Synagogs in Othoman Palestine then agentThe Palestine remains managed by the Ottoman Empire until 1917 when it passes under the control of the British who receive in 1920 mandate to manage it on behalf of the Société of the Nations. The Jews lay out to with it for a long time as one saw synagogs with Jerusalem, Safed, Hebron and Tibériade. In 1872, Hassidim helped by the emperor François-Joseph of Austria inaugurate the new synagog Tiferet Israel which will rise above the roofs of the old city to the war of independence of Israel in 1948, where it will be destroyed. The Jews started to emigrate of Europe towards Palestine in the years 1880 as of before the formalization of the movement Zionist by Theodor Herzl. In general, they were hardly monk and to build synagogs was not their first concern. It is thus in the villages managed and financed by Edmond de Rothschild, from which the ideas were very different from those of the other “Zionists” like Leon Pinsker, that are high in 1885 with Rishon LeZion and in 1886 with Zihron Yaakov the first synagogs of new the Yichouv .
Modern urban synagogs appear only with the first new cities or Jewish districts. In Gedera the first synagog, orthodoxe, is built in 1912, the large synagog of Tel-Aviv, Byzantine style in 1926 and the Yechouroun synagog of Jerusalem in 1936 pennies the impulse of the rabbi Abraham Isaac Kook.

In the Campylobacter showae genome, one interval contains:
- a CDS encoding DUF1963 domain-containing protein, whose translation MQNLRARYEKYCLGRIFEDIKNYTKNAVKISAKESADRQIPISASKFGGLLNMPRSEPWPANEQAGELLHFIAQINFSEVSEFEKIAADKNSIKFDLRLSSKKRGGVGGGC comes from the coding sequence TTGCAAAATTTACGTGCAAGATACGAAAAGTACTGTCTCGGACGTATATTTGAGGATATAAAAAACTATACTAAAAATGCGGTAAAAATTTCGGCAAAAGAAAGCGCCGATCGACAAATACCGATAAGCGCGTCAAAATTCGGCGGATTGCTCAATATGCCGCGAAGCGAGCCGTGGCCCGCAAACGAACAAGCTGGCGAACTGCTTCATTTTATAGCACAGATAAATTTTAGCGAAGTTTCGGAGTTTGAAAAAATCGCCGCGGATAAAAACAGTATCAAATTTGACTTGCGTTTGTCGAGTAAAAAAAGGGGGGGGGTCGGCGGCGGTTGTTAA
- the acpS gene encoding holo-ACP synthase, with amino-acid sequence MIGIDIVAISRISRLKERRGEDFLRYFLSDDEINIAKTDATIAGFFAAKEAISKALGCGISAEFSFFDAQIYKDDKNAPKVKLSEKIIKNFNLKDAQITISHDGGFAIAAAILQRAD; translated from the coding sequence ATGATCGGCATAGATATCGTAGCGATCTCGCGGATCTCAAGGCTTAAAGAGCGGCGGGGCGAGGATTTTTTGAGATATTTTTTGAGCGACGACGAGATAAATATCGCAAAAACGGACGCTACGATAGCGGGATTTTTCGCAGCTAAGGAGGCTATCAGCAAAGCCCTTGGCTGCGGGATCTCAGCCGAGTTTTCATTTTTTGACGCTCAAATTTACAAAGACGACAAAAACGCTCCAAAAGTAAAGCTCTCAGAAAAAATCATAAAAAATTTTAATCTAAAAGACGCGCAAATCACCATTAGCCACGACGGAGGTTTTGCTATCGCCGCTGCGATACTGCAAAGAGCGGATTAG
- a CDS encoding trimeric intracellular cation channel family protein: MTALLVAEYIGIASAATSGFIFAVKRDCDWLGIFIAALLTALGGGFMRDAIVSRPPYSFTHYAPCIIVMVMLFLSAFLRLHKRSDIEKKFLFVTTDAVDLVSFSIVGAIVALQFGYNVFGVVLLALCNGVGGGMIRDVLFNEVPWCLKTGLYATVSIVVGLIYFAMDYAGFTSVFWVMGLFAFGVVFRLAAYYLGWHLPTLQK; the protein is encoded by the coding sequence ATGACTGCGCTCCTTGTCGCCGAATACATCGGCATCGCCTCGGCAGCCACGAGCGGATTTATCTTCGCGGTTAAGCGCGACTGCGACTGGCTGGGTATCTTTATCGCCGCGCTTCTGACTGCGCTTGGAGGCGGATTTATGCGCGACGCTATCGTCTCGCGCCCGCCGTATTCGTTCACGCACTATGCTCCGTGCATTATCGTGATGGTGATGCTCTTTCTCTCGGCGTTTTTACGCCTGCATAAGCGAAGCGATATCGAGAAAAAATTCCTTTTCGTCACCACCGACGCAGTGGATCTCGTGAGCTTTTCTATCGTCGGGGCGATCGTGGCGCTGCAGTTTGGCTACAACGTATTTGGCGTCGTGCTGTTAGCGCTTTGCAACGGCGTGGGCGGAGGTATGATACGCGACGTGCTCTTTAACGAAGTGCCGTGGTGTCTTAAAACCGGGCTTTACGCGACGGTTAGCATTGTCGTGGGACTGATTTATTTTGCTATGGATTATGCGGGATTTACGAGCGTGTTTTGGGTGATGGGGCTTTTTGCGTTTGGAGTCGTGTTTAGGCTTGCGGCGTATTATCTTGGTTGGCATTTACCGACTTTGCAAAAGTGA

Synagogs in the United StatesThe Judaism meets an exceptionally favorable situation there. The freedom of conscience is proclaimed there and effective. The Church or rather the Churches is separated there from the state. Christianity is dominating but divided into as well obediences as the Judaism represents there a religious group which will be at the XXe comparable century, of many faithful, with many others.
However, the development of transport on the one hand but especially the evolution of the situation in Eastern Europe and particularly in the Russian empire where the Pogroms are current, will support a strong Jewish emigration of Europe towards the United States. The synagogs thus will become increasingly numerous there, as the Jews disperse in all the country.
In the United States, the grounds are inexpensive and the Jews are not any more afraid to run up against the sensitivity of their neighbors while building too large. Moreover, the Judaism reformed there meets a great success. All that will support the construction of large synagogs often similar to churches. The Gothic style too associated in Europe with that of the churches will be used more there as in Anshe Chesed in New York (going back to 1849) or with Savannah (1878). One sees synagogs being transformed into churches as in the 6th street Is of New York when the Jews emigrate towards other districts and conversely the Jewish community to repurchase churches as in the case of the Bialystoker synagog which occupies an old church methodist going back to 1826. Many synagogs will be also built in neo-classic style like the Temple with Atlanta with the imitation of the capital Washington or, as in Europe, in Byzantine style, like the synagog of Wilshire Boulevard to Los Angeles.